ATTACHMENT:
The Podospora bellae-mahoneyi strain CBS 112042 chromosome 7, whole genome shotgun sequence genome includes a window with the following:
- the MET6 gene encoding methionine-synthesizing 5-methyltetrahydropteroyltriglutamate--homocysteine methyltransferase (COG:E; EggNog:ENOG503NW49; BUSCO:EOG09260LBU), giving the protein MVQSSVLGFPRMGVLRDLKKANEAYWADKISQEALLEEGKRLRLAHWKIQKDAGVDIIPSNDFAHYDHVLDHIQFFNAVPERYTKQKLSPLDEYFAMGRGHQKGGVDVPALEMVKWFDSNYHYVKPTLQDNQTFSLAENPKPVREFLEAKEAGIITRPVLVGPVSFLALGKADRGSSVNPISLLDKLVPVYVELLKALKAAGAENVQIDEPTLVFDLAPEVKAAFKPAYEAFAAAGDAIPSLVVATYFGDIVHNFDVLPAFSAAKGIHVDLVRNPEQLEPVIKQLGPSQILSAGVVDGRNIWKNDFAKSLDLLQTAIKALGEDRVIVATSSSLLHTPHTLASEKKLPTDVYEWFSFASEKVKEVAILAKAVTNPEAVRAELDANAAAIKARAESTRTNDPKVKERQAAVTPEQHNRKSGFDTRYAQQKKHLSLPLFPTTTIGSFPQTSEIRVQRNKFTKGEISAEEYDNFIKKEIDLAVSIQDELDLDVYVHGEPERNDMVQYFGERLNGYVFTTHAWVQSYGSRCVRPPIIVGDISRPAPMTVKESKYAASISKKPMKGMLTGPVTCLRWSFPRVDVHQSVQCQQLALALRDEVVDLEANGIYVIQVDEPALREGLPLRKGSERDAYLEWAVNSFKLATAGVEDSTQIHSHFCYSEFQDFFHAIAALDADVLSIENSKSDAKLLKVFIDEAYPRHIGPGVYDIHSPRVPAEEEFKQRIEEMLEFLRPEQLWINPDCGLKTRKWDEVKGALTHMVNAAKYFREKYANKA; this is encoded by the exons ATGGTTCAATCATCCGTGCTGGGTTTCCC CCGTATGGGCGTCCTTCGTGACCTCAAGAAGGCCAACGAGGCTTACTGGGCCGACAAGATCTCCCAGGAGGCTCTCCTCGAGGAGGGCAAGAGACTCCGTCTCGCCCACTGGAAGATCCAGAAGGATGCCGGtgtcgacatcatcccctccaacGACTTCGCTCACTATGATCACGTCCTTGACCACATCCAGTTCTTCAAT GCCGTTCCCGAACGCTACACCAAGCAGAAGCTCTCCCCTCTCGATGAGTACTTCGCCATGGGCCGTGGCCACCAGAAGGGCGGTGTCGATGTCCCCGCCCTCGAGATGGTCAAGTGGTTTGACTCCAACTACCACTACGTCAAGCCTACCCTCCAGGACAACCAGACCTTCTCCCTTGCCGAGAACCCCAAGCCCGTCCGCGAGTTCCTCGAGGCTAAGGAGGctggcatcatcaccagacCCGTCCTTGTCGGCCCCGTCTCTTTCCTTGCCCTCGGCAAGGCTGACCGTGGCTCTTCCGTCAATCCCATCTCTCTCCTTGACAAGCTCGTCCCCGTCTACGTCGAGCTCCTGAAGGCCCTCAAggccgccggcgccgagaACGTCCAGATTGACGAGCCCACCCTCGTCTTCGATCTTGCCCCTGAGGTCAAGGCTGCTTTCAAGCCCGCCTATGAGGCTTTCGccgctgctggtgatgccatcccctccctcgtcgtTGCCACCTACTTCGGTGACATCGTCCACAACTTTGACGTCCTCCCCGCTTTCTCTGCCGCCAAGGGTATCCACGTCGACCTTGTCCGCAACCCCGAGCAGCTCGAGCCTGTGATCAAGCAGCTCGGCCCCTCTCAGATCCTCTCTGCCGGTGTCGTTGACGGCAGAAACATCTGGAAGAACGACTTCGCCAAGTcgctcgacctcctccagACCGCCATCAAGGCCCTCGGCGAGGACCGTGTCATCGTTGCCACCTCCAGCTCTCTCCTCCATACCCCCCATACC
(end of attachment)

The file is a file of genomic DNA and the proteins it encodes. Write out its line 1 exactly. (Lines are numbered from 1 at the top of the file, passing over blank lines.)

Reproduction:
The Podospora bellae-mahoneyi strain CBS 112042 chromosome 7, whole genome shotgun sequence genome includes a window with the following: